How do I know if it's too cold outside for my dog?
When winter arrives in force, it can be fun to watch your dog rejoice in the fresh, undisturbed blankets of snow that appear overnight - but as fun as it may be for you and your pup, you also need to be cautious of how much exposure they get to the winter wonderland. How cold is too cold for dogs?
There are, of course, different answers for different breeds of dog. Some dogs thrive in the cold because of how they've been bred and evolved; Siberian huskies, Alaskan Malamutes, Australian Shepherds, and Bernese Mountain Dogs are all examples of dogs that have a double coat of fur and can withstand much colder temperatures for longer periods of time than short haired dogs. Examples of short haired dogs with a single coat include pit bulls, greyhounds, and dachshunds. Before you leave your dog outside in the cold or take them for a long walk please understand what kind of protection your dog gets from their fur. If necessary, buy them a sweater for when temperatures drop below freezing!
Another factor is the size of the dog. All things being equal, a small dog will get cold faster than a large dog. Small dogs have less body fat and should be monitored more closely when temperatures get cold - for some dogs, any temperature under 45 degrees is uncomfortable!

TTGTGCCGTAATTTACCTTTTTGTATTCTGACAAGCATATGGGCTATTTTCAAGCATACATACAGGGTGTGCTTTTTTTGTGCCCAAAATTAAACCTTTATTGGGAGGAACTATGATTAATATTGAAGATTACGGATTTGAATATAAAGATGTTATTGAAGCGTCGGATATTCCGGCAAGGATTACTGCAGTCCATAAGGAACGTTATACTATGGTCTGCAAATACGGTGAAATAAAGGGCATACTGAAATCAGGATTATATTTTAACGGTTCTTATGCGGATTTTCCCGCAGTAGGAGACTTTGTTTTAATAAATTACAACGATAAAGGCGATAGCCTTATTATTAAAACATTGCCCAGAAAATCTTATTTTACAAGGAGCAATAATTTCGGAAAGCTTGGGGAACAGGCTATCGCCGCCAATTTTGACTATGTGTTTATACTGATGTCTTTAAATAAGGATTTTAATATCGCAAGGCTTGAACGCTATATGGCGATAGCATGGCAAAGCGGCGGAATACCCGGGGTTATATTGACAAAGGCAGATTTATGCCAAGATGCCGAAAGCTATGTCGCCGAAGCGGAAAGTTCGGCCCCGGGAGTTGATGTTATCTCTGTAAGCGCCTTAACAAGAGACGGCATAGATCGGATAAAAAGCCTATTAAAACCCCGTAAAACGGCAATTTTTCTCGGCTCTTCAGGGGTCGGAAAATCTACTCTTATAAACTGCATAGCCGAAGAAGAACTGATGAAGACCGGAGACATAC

Finally, if the temperature drops below 20 degrees then all dogs are at risk for hypothermia and frostbite and owners need to monitor how long their dogs are outside and any change in behavior. Look out for behaviors that indicate they may be uncomfortable, such as limping or stopping their playtime to sit for long periods of time.
Ultimately, it comes down to individual dogs and how they handle the snow and cold of winter. Remember to be a responsible dog owner and understand how your breed does in cold weather, monitor the temperature once it's below freezing, and look out for unusual behavior that signals your dog is ready to come inside and warm up!